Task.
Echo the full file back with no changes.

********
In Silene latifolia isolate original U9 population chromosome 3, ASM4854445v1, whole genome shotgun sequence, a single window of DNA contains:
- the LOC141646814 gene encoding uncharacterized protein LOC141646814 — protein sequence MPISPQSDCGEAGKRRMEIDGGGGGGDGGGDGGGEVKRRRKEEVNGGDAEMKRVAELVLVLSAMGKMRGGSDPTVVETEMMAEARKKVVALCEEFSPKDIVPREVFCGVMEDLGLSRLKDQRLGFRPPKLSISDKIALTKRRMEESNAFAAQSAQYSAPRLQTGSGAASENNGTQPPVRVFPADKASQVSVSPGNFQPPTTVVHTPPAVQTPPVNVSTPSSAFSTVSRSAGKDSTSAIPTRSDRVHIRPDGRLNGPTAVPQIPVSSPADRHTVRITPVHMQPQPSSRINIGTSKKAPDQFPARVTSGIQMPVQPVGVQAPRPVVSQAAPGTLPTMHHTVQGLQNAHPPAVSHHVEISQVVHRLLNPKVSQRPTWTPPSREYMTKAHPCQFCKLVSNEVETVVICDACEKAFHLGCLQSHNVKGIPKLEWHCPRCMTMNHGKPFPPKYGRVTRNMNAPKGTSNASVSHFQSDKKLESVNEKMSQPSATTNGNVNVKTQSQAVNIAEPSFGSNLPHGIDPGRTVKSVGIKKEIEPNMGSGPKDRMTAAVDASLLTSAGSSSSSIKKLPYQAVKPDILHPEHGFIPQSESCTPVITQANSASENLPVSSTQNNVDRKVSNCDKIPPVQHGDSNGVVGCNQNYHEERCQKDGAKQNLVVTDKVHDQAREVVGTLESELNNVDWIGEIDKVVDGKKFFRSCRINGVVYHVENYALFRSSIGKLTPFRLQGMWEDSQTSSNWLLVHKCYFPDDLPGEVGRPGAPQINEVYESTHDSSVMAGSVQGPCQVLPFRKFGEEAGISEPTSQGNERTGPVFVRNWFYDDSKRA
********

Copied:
In Silene latifolia isolate original U9 population chromosome 3, ASM4854445v1, whole genome shotgun sequence, a single window of DNA contains:
- the LOC141646814 gene encoding uncharacterized protein LOC141646814 — protein sequence MPISPQSDCGEAGKRRMEIDGGGGGGDGGGDGGGEVKRRRKEEVNGGDAEMKRVAELVLVLSAMGKMRGGSDPTVVETEMMAEARKKVVALCEEFSPKDIVPREVFCGVMEDLGLSRLKDQRLGFRPPKLSISDKIALTKRRMEESNAFAAQSAQYSAPRLQTGSGAASENNGTQPPVRVFPADKASQVSVSPGNFQPPTTVVHTPPAVQTPPVNVSTPSSAFSTVSRSAGKDSTSAIPTRSDRVHIRPDGRLNGPTAVPQIPVSSPADRHTVRITPVHMQPQPSSRINIGTSKKAPDQFPARVTSGIQMPVQPVGVQAPRPVVSQAAPGTLPTMHHTVQGLQNAHPPAVSHHVEISQVVHRLLNPKVSQRPTWTPPSREYMTKAHPCQFCKLVSNEVETVVICDACEKAFHLGCLQSHNVKGIPKLEWHCPRCMTMNHGKPFPPKYGRVTRNMNAPKGTSNASVSHFQSDKKLESVNEKMSQPSATTNGNVNVKTQSQAVNIAEPSFGSNLPHGIDPGRTVKSVGIKKEIEPNMGSGPKDRMTAAVDASLLTSAGSSSSSIKKLPYQAVKPDILHPEHGFIPQSESCTPVITQANSASENLPVSSTQNNVDRKVSNCDKIPPVQHGDSNGVVGCNQNYHEERCQKDGAKQNLVVTDKVHDQAREVVGTLESELNNVDWIGEIDKVVDGKKFFRSCRINGVVYHVENYALFRSSIGKLTPFRLQGMWEDSQTSSNWLLVHKCYFPDDLPGEVGRPGAPQINEVYESTHDSSVMAGSVQGPCQVLPFRKFGEEAGISEPTSQGNERTGPVFVRNWFYDDSKRA